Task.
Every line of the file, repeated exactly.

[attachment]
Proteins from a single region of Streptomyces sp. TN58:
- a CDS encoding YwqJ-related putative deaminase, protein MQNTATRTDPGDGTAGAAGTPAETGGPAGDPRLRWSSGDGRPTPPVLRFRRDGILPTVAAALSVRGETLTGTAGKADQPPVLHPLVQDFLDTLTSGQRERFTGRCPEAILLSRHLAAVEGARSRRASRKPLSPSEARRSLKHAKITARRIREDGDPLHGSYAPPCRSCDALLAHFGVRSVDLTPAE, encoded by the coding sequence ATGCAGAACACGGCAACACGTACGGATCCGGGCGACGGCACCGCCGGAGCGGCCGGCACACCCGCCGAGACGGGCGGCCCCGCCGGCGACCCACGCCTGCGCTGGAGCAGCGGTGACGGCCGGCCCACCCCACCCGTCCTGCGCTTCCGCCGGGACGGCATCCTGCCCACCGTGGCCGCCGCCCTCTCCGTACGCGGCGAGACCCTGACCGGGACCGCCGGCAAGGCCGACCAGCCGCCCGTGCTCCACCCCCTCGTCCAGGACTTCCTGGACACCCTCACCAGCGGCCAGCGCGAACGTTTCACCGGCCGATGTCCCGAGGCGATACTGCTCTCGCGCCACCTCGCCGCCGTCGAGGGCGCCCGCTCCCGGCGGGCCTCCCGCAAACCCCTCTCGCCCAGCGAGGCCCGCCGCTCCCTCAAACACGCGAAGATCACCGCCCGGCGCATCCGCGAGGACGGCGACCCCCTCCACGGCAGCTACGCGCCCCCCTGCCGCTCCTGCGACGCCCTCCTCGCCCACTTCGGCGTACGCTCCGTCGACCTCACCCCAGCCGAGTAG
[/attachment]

Proteins from a single region of Streptomyces sp. TN58:
- a CDS encoding YwqJ-related putative deaminase, protein MQNTATRTDPGDGTAGAAGTPAETGGPAGDPRLRWSSGDGRPTPPVLRFRRDGILPTVAAALSVRGETLTGTAGKADQPPVLHPLVQDFLDTLTSGQRERFTGRCPEAILLSRHLAAVEGARSRRASRKPLSPSEARRSLKHAKITARRIREDGDPLHGSYAPPCRSCDALLAHFGVRSVDLTPAE, encoded by the coding sequence ATGCAGAACACGGCAACACGTACGGATCCGGGCGACGGCACCGCCGGAGCGGCCGGCACACCCGCCGAGACGGGCGGCCCCGCCGGCGACCCACGCCTGCGCTGGAGCAGCGGTGACGGCCGGCCCACCCCACCCGTCCTGCGCTTCCGCCGGGACGGCATCCTGCCCACCGTGGCCGCCGCCCTCTCCGTACGCGGCGAGACCCTGACCGGGACCGCCGGCAAGGCCGACCAGCCGCCCGTGCTCCACCCCCTCGTCCAGGACTTCCTGGACACCCTCACCAGCGGCCAGCGCGAACGTTTCACCGGCCGATGTCCCGAGGCGATACTGCTCTCGCGCCACCTCGCCGCCGTCGAGGGCGCCCGCTCCCGGCGGGCCTCCCGCAAACCCCTCTCGCCCAGCGAGGCCCGCCGCTCCCTCAAACACGCGAAGATCACCGCCCGGCGCATCCGCGAGGACGGCGACCCCCTCCACGGCAGCTACGCGCCCCCCTGCCGCTCCTGCGACGCCCTCCTCGCCCACTTCGGCGTACGCTCCGTCGACCTCACCCCAGCCGAGTAG